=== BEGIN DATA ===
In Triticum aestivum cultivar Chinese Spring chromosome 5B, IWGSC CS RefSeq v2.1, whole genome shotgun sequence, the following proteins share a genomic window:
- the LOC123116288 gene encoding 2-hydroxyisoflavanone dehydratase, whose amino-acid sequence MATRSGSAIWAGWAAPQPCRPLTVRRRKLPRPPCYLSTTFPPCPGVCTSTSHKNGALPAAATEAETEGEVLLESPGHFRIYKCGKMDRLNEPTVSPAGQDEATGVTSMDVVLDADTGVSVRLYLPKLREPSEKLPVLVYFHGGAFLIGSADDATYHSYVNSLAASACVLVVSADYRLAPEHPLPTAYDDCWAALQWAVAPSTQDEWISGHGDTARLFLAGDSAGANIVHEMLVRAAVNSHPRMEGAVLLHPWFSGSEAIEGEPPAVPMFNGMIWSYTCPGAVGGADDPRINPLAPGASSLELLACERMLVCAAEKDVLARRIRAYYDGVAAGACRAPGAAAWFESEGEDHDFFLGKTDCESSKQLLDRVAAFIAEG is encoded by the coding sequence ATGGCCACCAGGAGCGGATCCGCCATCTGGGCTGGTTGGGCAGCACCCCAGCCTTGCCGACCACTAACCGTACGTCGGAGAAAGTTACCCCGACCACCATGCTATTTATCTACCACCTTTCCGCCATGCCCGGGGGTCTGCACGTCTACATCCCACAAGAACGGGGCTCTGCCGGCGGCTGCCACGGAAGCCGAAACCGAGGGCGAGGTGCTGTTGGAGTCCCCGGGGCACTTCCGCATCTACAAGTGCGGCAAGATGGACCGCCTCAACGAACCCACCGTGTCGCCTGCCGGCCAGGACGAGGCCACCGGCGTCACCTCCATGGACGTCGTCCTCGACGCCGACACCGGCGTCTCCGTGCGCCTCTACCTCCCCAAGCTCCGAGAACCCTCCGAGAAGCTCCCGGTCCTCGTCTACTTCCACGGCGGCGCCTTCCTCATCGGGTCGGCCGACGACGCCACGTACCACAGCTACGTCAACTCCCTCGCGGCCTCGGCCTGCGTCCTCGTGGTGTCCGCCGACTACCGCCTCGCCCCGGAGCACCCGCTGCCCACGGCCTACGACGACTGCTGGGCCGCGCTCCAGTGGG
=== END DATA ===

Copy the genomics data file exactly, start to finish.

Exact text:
In Triticum aestivum cultivar Chinese Spring chromosome 5B, IWGSC CS RefSeq v2.1, whole genome shotgun sequence, the following proteins share a genomic window:
- the LOC123116288 gene encoding 2-hydroxyisoflavanone dehydratase, whose amino-acid sequence MATRSGSAIWAGWAAPQPCRPLTVRRRKLPRPPCYLSTTFPPCPGVCTSTSHKNGALPAAATEAETEGEVLLESPGHFRIYKCGKMDRLNEPTVSPAGQDEATGVTSMDVVLDADTGVSVRLYLPKLREPSEKLPVLVYFHGGAFLIGSADDATYHSYVNSLAASACVLVVSADYRLAPEHPLPTAYDDCWAALQWAVAPSTQDEWISGHGDTARLFLAGDSAGANIVHEMLVRAAVNSHPRMEGAVLLHPWFSGSEAIEGEPPAVPMFNGMIWSYTCPGAVGGADDPRINPLAPGASSLELLACERMLVCAAEKDVLARRIRAYYDGVAAGACRAPGAAAWFESEGEDHDFFLGKTDCESSKQLLDRVAAFIAEG is encoded by the coding sequence ATGGCCACCAGGAGCGGATCCGCCATCTGGGCTGGTTGGGCAGCACCCCAGCCTTGCCGACCACTAACCGTACGTCGGAGAAAGTTACCCCGACCACCATGCTATTTATCTACCACCTTTCCGCCATGCCCGGGGGTCTGCACGTCTACATCCCACAAGAACGGGGCTCTGCCGGCGGCTGCCACGGAAGCCGAAACCGAGGGCGAGGTGCTGTTGGAGTCCCCGGGGCACTTCCGCATCTACAAGTGCGGCAAGATGGACCGCCTCAACGAACCCACCGTGTCGCCTGCCGGCCAGGACGAGGCCACCGGCGTCACCTCCATGGACGTCGTCCTCGACGCCGACACCGGCGTCTCCGTGCGCCTCTACCTCCCCAAGCTCCGAGAACCCTCCGAGAAGCTCCCGGTCCTCGTCTACTTCCACGGCGGCGCCTTCCTCATCGGGTCGGCCGACGACGCCACGTACCACAGCTACGTCAACTCCCTCGCGGCCTCGGCCTGCGTCCTCGTGGTGTCCGCCGACTACCGCCTCGCCCCGGAGCACCCGCTGCCCACGGCCTACGACGACTGCTGGGCCGCGCTCCAGTGGG